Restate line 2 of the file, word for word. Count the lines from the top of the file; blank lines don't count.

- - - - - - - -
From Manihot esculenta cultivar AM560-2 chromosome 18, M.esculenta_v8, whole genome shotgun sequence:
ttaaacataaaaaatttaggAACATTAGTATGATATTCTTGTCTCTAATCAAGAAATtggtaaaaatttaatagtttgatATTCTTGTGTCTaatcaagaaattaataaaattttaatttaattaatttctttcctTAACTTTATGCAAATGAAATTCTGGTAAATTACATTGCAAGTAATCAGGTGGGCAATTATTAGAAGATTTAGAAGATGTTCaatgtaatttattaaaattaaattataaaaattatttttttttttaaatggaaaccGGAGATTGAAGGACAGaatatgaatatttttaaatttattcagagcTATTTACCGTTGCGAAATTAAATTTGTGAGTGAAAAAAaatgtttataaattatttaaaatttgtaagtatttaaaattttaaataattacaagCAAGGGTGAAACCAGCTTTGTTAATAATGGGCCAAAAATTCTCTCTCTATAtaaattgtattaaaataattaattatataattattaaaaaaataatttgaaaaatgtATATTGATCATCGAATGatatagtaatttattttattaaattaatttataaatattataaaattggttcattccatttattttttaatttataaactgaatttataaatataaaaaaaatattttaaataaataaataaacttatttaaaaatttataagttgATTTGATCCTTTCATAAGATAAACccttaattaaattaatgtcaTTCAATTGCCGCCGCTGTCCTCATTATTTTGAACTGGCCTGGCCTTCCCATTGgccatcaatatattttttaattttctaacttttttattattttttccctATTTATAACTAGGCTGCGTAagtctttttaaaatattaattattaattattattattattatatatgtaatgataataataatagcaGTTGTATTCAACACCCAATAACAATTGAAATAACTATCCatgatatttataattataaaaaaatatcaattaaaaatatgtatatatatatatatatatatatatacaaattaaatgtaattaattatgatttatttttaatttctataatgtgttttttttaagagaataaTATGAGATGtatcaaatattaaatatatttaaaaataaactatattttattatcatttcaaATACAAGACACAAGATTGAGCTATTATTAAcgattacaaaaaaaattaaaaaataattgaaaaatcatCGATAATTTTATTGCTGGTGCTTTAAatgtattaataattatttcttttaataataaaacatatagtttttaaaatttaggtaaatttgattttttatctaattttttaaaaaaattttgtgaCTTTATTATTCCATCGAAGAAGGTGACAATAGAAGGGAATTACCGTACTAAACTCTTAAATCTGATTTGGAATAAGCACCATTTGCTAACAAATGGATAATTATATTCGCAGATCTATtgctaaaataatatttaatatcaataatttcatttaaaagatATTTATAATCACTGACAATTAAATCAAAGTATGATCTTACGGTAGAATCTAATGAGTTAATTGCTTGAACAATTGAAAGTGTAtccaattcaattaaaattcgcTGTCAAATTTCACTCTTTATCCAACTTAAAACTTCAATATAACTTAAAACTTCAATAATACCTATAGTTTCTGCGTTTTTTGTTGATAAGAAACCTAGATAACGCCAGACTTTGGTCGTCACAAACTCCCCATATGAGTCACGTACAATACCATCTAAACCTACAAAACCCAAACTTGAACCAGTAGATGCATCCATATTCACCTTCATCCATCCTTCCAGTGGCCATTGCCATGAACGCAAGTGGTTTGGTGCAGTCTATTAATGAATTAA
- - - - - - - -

ttaaacataaaaaatttaggAACATTAGTATGATATTCTTGTCTCTAATCAAGAAATtggtaaaaatttaatagtttgatATTCTTGTGTCTaatcaagaaattaataaaattttaatttaattaatttctttcctTAACTTTATGCAAATGAAATTCTGGTAAATTACATTGCAAGTAATCAGGTGGGCAATTATTAGAAGATTTAGAAGATGTTCaatgtaatttattaaaattaaattataaaaattatttttttttttaaatggaaaccGGAGATTGAAGGACAGaatatgaatatttttaaatttattcagagcTATTTACCGTTGCGAAATTAAATTTGTGAGTGAAAAAAaatgtttataaattatttaaaatttgtaagtatttaaaattttaaataattacaagCAAGGGTGAAACCAGCTTTGTTAATAATGGGCCAAAAATTCTCTCTCTATAtaaattgtattaaaataattaattatataattattaaaaaaataatttgaaaaatgtATATTGATCATCGAATGatatagtaatttattttattaaattaatttataaatattataaaattggttcattccatttattttttaatttataaactgaatttataaatataaaaaaaatattttaaataaataaataaacttatttaaaaatttataagttgATTTGATCCTTTCATAAGATAAACccttaattaaattaatgtcaTTCAATTGCCGCCGCTGTCCTCATTATTTTGAACTGGCCTGGCCTTCCCATTGgccatcaatatattttttaattttctaacttttttattattttttccctATTTATAACTAGGCTGCGTAagtctttttaaaatattaattattaattattattattattatatatgtaatgataataataatagcaGTTGTATTCAACACCCAATAACAATTGAAATAACTATCCatgatatttataattataaaaaaatatcaattaaaaatatgtatatatatatatatatatatatatacaaattaaatgtaattaattatgatttatttttaatttctataatgtgttttttttaagagaataaTATGAGATGtatcaaatattaaatatatttaaaaataaactatattttattatcatttcaaATACAAGACACAAGATTGAGCTATTATTAAcgattacaaaaaaaattaaaaaataattgaaaaatcatCGATAATTTTATTGCTGGTGCTTTAAatgtattaataattatttcttttaataataaaacatatagtttttaaaatttaggtaaatttgattttttatctaattttttaaaaaaattttgtgaCTTTATTATTCCATCGAAGAAGGTGACAATAGAAGGGAATTACCGTACTAAACTCTTAAATCTGATTTGGAATAAGCACCATTTGCTAACAAATGGATAATTATATTCGCAGATCTATtgctaaaataatatttaatatcaataatttcatttaaaagatATTTATAATCACTGACAATTAAATCAAAGTATGATCTTACGGTAGAATCTAATGAGTTAATTGCTTGAACAATTGAAAGTGTAtccaattcaattaaaattcgcTGTCAAATTTCACTCTTTATCCAACTTAAAACTTCAATATAACTTAAAACTTCAATAATACCTATAGTTTCTGCGTTTTTTGTTGATAAGAAACCTAGATAACGCCAGACTTTGGTCGTCACAAACTCCCCATATGAGTCACGTACAATACCATCTAAACCTACAAAACCCAAACTTGAACCAGTAGATGCATCCATATTCACCTTCATCCATCCTTCCAGTGGCCATTGCCATGAACGCAAGTGGTTTGGTGCAGTCTATTAATGAATTAA